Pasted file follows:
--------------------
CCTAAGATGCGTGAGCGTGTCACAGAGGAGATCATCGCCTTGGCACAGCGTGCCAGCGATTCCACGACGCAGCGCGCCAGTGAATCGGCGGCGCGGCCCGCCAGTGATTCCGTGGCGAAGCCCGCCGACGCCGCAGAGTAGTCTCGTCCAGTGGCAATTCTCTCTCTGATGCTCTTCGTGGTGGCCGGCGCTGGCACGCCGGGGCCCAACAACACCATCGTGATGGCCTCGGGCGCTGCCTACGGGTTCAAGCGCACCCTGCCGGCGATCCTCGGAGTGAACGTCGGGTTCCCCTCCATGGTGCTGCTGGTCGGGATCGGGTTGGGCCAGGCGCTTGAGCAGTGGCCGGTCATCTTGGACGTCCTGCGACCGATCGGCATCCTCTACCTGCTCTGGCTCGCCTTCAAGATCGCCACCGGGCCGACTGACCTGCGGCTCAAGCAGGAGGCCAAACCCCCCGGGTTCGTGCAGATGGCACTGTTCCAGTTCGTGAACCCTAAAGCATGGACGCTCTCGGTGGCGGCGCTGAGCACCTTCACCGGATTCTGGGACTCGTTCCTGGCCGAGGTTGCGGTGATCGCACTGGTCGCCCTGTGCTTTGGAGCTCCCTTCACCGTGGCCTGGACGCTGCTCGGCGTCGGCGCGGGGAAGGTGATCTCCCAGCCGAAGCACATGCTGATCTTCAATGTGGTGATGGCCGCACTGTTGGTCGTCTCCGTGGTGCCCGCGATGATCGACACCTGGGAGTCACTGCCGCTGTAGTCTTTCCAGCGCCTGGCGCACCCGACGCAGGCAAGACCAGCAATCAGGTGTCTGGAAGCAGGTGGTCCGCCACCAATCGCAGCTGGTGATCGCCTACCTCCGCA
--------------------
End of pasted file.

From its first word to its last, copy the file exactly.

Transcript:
CCTAAGATGCGTGAGCGTGTCACAGAGGAGATCATCGCCTTGGCACAGCGTGCCAGCGATTCCACGACGCAGCGCGCCAGTGAATCGGCGGCGCGGCCCGCCAGTGATTCCGTGGCGAAGCCCGCCGACGCCGCAGAGTAGTCTCGTCCAGTGGCAATTCTCTCTCTGATGCTCTTCGTGGTGGCCGGCGCTGGCACGCCGGGGCCCAACAACACCATCGTGATGGCCTCGGGCGCTGCCTACGGGTTCAAGCGCACCCTGCCGGCGATCCTCGGAGTGAACGTCGGGTTCCCCTCCATGGTGCTGCTGGTCGGGATCGGGTTGGGCCAGGCGCTTGAGCAGTGGCCGGTCATCTTGGACGTCCTGCGACCGATCGGCATCCTCTACCTGCTCTGGCTCGCCTTCAAGATCGCCACCGGGCCGACTGACCTGCGGCTCAAGCAGGAGGCCAAACCCCCCGGGTTCGTGCAGATGGCACTGTTCCAGTTCGTGAACCCTAAAGCATGGACGCTCTCGGTGGCGGCGCTGAGCACCTTCACCGGATTCTGGGACTCGTTCCTGGCCGAGGTTGCGGTGATCGCACTGGTCGCCCTGTGCTTTGGAGCTCCCTTCACCGTGGCCTGGACGCTGCTCGGCGTCGGCGCGGGGAAGGTGATCTCCCAGCCGAAGCACATGCTGATCTTCAATGTGGTGATGGCCGCACTGTTGGTCGTCTCCGTGGTGCCCGCGATGATCGACACCTGGGAGTCACTGCCGCTGTAGTCTTTCCAGCGCCTGGCGCACCCGACGCAGGCAAGACCAGCAATCAGGTGTCTGGAAGCAGGTGGTCCGCCACCAATCGCAGCTGGTGATCGCCTACCTCCGCA